May 19, 2012

readings in psychology for 29 may 2012 #aps2012

We love to take a walk every day and sometimes we find a little friend along the way!

Here is what I am reading today:

“Exercise clears the mind. It gets the blood pumping and more oxygen is delivered to the brain. This is familiar territory, but Dartmouth’s David Bucci thinks there is much more going on.”

“Contrary to recent scholarship and popular belief, parents experience greater levels of happiness and meaning in life than people without children, according to researchers from the University of California, Riverside, the University of British Columbia and Stanford University. Parents also are happier during the day when they are caring for their children than during their other daily activities, the researchers found in a series of studies conducted in the United States and Canada.”

“Whether you’re an iPerson who can’t live without a Mac, a Facebook addict, or a gamer, you know that social media and technology say things about your personality and thought processes. And psychological scientists know it too — they’ve started researching how new media and devices both reveal and change our mental states.”

“Posting views on Facebook and other social media sites delivers a powerful reward to the brain similar to the pleasure from food and sex, a Harvard study concludes. The study led by two neuroscientists and published this week concluded that “self disclosure” produces a response in the region of the brain associated with dopamine, a chemical associated with pleasure or the anticipation of a reward.”

“Poor Phineas Gage. In 1848, the supervisor for the Rutland and Burlington Railroad in Vermont was using a 13-pound, 3-foot-7-inch rod to pack blasting powder into a rock when he triggered an explosion that drove the rod through his left cheek and out of the top of his head. As reported at the time, the rod was later found, “smeared with blood and brains.””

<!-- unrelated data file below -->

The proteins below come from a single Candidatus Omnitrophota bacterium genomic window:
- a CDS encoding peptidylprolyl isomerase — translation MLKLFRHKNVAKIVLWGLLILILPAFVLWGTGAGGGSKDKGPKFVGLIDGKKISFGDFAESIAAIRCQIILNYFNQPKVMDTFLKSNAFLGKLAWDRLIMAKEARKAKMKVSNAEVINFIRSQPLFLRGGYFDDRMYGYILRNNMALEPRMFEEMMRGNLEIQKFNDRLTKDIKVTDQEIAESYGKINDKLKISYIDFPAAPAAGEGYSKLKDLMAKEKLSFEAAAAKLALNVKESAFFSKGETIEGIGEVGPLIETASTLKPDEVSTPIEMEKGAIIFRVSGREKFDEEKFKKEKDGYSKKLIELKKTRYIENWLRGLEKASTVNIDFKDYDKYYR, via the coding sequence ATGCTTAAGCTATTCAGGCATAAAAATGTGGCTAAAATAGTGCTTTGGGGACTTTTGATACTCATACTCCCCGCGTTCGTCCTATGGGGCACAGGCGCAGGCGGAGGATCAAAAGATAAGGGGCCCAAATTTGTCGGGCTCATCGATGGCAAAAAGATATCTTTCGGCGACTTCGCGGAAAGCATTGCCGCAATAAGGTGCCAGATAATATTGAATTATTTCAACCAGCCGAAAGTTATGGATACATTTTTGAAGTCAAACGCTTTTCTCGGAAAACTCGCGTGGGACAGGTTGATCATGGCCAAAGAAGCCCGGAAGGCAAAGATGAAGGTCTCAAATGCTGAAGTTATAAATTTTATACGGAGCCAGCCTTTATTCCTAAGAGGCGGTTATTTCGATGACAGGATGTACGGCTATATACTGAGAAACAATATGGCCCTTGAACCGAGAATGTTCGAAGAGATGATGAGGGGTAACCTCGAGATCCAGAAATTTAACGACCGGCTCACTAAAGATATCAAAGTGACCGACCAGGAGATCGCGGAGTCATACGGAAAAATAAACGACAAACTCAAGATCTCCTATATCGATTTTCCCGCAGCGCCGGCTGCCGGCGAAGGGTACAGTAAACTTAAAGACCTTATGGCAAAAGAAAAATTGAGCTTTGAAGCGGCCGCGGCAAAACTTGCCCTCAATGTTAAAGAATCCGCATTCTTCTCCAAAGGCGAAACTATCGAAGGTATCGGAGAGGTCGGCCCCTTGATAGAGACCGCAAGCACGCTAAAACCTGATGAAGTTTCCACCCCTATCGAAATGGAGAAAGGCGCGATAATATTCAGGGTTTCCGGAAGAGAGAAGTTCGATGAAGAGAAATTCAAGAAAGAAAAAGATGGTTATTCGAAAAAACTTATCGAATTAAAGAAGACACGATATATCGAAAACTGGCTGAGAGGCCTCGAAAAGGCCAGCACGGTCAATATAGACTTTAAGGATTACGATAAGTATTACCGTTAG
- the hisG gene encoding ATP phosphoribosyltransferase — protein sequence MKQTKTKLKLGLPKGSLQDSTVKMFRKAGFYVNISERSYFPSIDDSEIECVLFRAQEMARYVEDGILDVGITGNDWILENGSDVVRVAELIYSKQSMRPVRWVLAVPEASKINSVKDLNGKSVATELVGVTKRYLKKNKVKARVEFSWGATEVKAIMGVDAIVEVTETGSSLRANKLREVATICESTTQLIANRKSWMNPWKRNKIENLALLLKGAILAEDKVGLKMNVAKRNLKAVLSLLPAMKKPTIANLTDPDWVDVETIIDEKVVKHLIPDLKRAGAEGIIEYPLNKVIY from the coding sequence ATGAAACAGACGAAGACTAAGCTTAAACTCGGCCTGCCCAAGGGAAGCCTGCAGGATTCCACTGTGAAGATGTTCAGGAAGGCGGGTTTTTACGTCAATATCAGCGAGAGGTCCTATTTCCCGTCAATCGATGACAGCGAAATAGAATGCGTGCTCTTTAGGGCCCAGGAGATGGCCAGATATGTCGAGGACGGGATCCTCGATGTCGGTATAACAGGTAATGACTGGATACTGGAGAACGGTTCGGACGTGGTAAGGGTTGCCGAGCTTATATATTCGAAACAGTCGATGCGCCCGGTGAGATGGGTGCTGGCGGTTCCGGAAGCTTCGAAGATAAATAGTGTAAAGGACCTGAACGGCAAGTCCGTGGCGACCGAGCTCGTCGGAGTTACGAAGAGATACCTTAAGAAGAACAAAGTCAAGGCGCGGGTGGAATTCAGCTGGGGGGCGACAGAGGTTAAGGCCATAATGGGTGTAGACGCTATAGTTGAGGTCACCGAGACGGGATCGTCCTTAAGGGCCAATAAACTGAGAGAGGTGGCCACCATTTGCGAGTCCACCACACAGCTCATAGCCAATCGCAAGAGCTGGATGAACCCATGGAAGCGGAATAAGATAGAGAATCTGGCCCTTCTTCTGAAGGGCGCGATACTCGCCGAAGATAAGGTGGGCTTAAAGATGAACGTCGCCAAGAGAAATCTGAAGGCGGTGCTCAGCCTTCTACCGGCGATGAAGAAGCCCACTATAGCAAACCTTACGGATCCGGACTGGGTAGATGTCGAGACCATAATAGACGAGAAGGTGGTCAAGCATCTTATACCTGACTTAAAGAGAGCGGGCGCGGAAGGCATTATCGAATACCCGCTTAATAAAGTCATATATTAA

“THE problem of the self – what it is that makes you you – has exercised philosophers and theologians for millennia.

Today it is also a hotly contested scientific question, and the science is confirming what the Buddha, Scottish philosopher David Hume and many other thinkers maintained: that there is no concrete identity at the core of our being, and that our sense of self is an illusion spun from narratives we construct about our lives.

Bruce Hood’s The Self Illusion is a thoroughly researched and skillfully organised account of the developments in psychology and neuroscience that are helping to substantiate this unsettling vision of selfhood. He casts a long line, exploring subjects such as free will, the unconscious, the role of (false) memories in building identity, as well as myriad social psychology experiments showing how people behave differently according to the situation they are in. His aim is to illustrate the interchangeability of our multiple selves, and why much of our cognition seems to have evolved to protect the illusion that we are who we think we are.”

 

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Quote to Ponder

It is not a lack of love,
but a lack of friendship
that makes unhappy marriages
-------- Nietzsche